Serenity lands on Whitefall. Not trusting Patience all that much, Mal sends Jayne to take out her snipers first. They meet in a barren valley and Mal gives Patience a sample of the cargo, as they have buried the rest. When Patience finds out where, she tries to kill them. Between them, Mal, Zoe, and Jayne take out the gang, leaving Patience alive, but taking the money. Jayne warns that the Reavers have found them. Mal orders Inara, Book, Simon, and River into Inara’s shuttle in case they are boarded. Jayne and Book put the wounded Kaylee in the Engine Room, Wash tries a Crazy Ivan Stunt and they escape. Jayne wants to dump the siblings since they are so hot and the Alliance will not quit, but Mal decides otherwise. He tells Simon they would be safer on the move with Serenity. Mal asks Jayne why he didn’t betray him, and he says he wasn’t offered enough money.
These two episodes were supposed to be the pilot, but Fox Studios broadcast “The Train Job” instead because it was more like a Western, and Serenity Parts One and Two became the last episode aired, confusing the hell out of the audience. The mixture of Western tropes and Asian background is something different for a science-fiction series, though every series from Star Trek to Doctor Who has tried at least one Western episode. The US and China have fused their cultures to form the Alliance, but there is hardly an Asian character in the series. If you want to postulate that the Chinese part is in the centre and the Western US parts are out in the Galactic boonies with little in the way of law and order, go ahead. But I imagine it’s just the usual systemic racism and moral laziness.
Serenity is a Firefly-class gravity-drive spaceship which looks like a firefly when the tail-section lights up under acceleration. Nathan Fillion said this was the most fun he ever had on TV. Every time he rides a horse, it is the same one, named Fred. The cast waited for shots in the ship’s lounge rather than in their trailers. The show was flown to the International Space Station so the Astronauts could watch it. The soldiers’ uniforms came from Starship Troopers. Inara was the Hittite goddess of wild animals. Zoe’s gun is a Mare’s Leg—a cut-down Model 1892 Winchester, like Steve McQueen’s in Wanted Dead or Alive. Ron Glass appeared on Barney Miller, set in the 12th Precinct in New York, also the scene of Nathan Fillion’s series Castle.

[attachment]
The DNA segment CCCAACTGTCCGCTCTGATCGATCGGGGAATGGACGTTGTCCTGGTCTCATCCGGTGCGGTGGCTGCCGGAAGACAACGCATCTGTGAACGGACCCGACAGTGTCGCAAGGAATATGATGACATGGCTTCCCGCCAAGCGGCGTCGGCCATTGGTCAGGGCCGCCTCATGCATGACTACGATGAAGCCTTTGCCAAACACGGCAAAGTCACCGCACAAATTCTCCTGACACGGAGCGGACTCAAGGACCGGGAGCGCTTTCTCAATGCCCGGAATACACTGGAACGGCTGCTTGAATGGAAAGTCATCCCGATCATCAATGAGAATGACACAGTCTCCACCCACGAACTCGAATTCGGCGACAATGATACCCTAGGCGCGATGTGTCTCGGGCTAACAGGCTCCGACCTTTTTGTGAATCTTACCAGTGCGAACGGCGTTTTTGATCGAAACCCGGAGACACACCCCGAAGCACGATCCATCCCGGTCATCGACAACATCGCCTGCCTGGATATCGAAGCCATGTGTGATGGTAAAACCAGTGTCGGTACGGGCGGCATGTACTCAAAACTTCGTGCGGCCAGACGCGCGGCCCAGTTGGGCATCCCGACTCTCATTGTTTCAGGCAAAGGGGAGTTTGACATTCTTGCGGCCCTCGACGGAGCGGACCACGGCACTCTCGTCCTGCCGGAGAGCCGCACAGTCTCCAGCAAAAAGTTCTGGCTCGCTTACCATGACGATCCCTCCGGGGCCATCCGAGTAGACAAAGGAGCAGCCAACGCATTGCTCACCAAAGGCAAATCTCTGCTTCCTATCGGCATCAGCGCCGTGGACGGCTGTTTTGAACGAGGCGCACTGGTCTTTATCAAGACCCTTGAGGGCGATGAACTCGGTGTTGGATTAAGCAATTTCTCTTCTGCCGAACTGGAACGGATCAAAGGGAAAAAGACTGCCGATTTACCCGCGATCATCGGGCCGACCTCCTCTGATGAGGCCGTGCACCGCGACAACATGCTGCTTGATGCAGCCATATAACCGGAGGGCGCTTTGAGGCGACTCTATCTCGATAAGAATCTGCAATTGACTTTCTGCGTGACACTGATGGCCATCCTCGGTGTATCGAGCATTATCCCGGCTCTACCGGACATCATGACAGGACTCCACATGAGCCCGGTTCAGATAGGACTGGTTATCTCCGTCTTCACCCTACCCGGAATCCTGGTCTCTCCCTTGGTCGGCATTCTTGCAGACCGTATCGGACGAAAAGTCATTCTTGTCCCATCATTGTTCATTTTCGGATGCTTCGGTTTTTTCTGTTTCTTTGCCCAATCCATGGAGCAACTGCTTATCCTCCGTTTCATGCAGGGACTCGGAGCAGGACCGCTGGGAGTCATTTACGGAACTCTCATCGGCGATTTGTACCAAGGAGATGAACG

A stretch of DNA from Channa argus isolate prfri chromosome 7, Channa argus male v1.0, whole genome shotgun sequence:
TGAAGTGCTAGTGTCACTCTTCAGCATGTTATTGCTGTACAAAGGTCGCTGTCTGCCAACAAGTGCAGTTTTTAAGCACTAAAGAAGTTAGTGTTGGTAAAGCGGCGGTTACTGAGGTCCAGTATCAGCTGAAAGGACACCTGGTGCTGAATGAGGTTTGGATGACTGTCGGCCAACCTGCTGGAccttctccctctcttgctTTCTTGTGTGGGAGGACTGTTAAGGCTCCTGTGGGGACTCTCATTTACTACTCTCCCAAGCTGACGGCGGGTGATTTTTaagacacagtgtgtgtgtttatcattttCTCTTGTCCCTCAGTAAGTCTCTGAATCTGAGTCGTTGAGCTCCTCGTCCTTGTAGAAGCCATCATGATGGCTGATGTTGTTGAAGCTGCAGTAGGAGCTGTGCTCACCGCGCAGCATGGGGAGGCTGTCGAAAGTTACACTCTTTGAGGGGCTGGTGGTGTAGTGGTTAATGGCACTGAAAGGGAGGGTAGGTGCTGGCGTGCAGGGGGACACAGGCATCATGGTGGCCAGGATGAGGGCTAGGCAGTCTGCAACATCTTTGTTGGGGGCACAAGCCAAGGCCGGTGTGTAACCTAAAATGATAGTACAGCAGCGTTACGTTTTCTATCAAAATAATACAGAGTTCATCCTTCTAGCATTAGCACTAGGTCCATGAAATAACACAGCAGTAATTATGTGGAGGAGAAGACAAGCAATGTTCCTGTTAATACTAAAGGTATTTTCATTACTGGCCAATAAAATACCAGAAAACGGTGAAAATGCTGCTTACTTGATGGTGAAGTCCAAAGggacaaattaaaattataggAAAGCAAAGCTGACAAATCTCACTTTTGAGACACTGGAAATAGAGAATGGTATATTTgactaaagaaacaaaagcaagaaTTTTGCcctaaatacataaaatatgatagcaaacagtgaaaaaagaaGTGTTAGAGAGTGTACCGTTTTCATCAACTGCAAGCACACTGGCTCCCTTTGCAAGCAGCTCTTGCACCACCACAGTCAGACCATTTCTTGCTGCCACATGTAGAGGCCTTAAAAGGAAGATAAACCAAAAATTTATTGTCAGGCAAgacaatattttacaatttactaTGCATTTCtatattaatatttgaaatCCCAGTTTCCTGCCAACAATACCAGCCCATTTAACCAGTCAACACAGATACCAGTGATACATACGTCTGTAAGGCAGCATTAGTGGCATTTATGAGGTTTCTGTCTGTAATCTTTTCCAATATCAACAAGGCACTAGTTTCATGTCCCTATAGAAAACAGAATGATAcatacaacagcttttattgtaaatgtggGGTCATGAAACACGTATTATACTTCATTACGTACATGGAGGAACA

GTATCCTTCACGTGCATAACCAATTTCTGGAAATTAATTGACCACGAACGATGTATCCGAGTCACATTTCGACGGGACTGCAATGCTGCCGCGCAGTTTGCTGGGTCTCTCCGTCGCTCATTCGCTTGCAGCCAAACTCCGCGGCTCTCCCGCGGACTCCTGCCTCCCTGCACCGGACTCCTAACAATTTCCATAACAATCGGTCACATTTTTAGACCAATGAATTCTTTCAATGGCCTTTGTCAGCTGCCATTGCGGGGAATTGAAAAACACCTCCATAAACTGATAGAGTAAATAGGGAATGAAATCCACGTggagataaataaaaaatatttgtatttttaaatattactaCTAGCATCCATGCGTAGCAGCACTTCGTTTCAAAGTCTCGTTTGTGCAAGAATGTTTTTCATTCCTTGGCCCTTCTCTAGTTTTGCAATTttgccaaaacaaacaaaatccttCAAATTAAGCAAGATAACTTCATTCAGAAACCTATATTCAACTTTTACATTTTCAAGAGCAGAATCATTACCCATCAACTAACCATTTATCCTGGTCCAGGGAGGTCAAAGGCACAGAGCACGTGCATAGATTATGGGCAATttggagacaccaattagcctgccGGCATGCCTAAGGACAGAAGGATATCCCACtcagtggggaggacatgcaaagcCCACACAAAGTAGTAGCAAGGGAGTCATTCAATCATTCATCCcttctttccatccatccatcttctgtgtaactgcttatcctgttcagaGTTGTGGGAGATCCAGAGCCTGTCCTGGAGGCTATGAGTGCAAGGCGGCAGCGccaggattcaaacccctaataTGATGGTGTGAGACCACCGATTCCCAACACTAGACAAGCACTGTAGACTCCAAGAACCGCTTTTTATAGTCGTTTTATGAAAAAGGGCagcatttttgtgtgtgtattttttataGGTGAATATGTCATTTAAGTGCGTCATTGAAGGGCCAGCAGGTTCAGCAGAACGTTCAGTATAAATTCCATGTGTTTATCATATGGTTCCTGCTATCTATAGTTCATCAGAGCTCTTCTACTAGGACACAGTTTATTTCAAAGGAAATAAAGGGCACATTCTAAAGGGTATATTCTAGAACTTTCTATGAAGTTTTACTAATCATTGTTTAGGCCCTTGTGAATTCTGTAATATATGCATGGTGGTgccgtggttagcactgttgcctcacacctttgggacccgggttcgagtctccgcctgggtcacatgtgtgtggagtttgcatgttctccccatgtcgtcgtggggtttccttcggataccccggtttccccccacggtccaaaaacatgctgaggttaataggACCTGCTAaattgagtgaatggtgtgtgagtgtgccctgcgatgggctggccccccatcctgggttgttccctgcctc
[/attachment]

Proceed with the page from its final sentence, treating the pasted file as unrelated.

Firefly was nominated for a Hugo, but the series was abruptly cancelled after eleven of the fourteen episodes filmed were aired. Three others were never aired at all. This project is typical for Joss Whedon (Buffy, Angel, Dollhouse, Alien Resurrection, Cabin in the Woods), with a group of unusual characters—somewhat amoral but likeable, all of them misfits or outsiders of one sort or another—played with loving chemistry by damn fine character actors, with sly humor, and in this case pretty accurate science. For example, no sound in space, which gives a certain balletic beauty to spaceship movements. The music by Greg Edmonson is brilliant, with themes for each character and the ship. The whole production was treated with the usual TV studio contempt and acquired its reputation among fans after it was cancelled and began to appear on video. Typical, actually, for SF shows.
Behind the scenes
I aim to misbehave